Prof. Weissberg goes further and contends that integration depressed the achievement of white students. Although test scores and other statistics are not conclusive on this point, there are numerous descriptive accounts of the decline of education in the wake of integration. San Diego, for example, had seven elementary schools, five of which were failing. When students from the five were allowed to transfer to the remaining two, “the influx of refugees . . . outraged parents who paid a housing premium to enroll their offspring in the nearby superior school.” The high-quality schools were “suddenly plagued by physical violence and ‘purple language’ thanks to these new arrivals.” This should not have been a surprise, says Prof. Weissberg. To expect otherwise would have been the equivalent of transferring the sick to a healthy setting and expecting the ill to catch ‘health.’”
In their efforts to “make integration work,” racially balanced schools relaxed standards of decorum, moved away from grouping students by ability, and put more emphasis on remedial education and multiculturalism. Yet more white families fled to private schools and distant suburbs. This is all part of Prof. Weissberg’s chapter on what he calls “the war on academic excellence.” He writes that “the foolishness of the ‘war’ against America’s most talented is almost beyond belief, a relentless pursuit of an egalitarian fantasy at the expense of genuine educational accomplishment.”
School spending provided yet more natural experiments. For several decades the expenditure in most predominantly black inner-city school districts has exceeded the average for their state, and in some areas — Kansas City, Hartford, and the “Abbott districts” in New Jersey, for example — inner-cities schools have swallowed up as much or more money than the states’ wealthiest districts, but with no substantial progress in closing the achievement gap. According to Prof. Weissberg, “beliefs about the power of material resources, versus human capital (i.e., the students themselves) are . . . comparable to insisting that inept basketball teams could become champions if only given better practice facilities or nicer uniforms.”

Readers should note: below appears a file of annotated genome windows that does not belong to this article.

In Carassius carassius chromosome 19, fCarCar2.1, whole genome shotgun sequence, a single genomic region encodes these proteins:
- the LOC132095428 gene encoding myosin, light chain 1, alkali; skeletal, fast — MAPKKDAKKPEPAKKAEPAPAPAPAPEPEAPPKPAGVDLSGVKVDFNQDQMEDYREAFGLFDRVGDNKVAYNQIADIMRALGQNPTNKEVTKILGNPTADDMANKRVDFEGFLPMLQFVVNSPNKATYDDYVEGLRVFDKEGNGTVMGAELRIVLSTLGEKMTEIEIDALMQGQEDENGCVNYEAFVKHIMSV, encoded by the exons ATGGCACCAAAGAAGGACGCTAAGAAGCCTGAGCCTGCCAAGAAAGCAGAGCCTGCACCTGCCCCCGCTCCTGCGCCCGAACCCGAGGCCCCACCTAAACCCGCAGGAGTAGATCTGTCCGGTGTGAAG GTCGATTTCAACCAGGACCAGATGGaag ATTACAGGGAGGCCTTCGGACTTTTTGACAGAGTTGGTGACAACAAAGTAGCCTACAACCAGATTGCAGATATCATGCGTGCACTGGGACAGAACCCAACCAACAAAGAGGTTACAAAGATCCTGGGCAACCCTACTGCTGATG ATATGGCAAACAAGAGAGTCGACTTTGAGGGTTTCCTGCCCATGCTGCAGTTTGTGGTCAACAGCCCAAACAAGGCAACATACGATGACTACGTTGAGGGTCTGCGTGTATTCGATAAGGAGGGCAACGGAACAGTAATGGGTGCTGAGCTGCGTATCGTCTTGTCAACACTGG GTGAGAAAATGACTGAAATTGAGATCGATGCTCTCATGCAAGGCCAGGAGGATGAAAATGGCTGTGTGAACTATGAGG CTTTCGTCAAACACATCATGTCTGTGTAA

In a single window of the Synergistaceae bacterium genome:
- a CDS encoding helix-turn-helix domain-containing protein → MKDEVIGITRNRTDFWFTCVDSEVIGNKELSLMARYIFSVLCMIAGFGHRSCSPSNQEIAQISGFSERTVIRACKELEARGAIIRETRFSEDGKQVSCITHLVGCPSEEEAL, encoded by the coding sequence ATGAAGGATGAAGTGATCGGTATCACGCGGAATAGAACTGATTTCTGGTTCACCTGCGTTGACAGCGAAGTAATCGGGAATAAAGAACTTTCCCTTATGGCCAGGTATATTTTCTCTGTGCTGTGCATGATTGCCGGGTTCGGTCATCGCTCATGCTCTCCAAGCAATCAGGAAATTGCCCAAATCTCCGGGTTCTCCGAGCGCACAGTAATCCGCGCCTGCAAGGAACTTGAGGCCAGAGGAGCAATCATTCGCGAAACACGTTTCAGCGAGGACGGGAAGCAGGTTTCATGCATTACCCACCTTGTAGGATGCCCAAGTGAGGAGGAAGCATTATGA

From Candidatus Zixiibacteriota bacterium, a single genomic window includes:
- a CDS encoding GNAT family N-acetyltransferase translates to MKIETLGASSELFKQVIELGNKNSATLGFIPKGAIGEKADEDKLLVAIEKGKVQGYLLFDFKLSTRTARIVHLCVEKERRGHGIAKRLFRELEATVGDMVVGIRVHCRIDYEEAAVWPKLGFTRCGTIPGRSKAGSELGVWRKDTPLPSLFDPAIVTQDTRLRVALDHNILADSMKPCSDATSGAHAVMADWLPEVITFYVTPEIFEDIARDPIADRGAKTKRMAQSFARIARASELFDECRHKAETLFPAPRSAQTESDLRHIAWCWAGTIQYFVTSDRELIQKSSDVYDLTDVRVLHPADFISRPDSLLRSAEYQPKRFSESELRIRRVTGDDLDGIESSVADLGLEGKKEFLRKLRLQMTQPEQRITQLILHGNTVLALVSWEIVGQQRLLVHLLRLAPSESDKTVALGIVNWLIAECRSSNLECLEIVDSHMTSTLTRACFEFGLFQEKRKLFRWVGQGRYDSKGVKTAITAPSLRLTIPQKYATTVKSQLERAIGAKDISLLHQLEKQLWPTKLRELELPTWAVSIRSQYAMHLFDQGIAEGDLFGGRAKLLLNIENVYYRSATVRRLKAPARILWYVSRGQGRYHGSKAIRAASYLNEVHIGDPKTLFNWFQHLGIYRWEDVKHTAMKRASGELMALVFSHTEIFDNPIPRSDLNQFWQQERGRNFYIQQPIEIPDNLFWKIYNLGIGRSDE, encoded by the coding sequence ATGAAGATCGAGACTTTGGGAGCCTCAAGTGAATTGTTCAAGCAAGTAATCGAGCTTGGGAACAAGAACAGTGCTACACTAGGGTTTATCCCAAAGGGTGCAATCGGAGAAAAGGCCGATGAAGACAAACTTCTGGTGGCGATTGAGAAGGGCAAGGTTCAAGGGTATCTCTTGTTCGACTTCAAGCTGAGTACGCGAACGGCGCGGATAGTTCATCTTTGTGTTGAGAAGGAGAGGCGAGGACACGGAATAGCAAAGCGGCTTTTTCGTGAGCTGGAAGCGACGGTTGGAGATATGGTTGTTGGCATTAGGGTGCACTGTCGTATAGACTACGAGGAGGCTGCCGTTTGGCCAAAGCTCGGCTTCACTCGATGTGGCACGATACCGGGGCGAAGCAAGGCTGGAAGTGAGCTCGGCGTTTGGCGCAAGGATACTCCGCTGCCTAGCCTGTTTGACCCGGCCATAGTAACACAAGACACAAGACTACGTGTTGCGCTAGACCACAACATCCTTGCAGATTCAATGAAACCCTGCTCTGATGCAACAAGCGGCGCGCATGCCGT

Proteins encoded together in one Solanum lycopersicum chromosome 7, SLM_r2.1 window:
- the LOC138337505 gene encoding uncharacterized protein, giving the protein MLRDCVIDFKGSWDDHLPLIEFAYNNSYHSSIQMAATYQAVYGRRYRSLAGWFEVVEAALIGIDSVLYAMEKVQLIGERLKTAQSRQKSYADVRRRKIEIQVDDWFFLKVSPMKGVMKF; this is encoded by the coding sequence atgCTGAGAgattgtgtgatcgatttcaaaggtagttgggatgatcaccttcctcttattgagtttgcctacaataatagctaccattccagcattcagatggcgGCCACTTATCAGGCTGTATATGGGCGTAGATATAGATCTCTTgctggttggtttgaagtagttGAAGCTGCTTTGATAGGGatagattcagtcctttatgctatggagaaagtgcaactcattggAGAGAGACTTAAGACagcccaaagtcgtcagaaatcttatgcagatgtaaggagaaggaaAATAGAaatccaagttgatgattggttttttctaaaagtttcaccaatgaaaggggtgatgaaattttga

As Prof. Weissberg explains, race differences in intelligence are the great taboo: “Lying is endemic; explanations of why African-Americans do so poorly can be near mystical.” He adds that “hard-nosed realists” are “shunned or forced into silence,” while “those skilled in manipulating statistics or flattering those desperate to hear good news . . . rise to the top.” He personally thinks that the academic superiority of Caucasians and Asians “is likely to be at least partly genetic,” though he notes that science has not yet defined the boundaries between genetic and environmental effects, and believes further that motivation also matters a great deal.
Because cultural values influence motivation, Prof. Weissberg does not reject the possibility that reform might eventually persuade more students to take school work seriously. However, unlike the schools of yesteryear, which used competition and a variety of punishments to motivate students, the current fashion is to establish a “kinder, gentler educational atmosphere” that encourages achievement by nurturing self-esteem. Prof. Weissberg disdains this “culturally sensitive” approach, which he contrasts with the “old-fashioned methods” that many athletic coaches still use “to instigate high performance from boys, especially black boys.”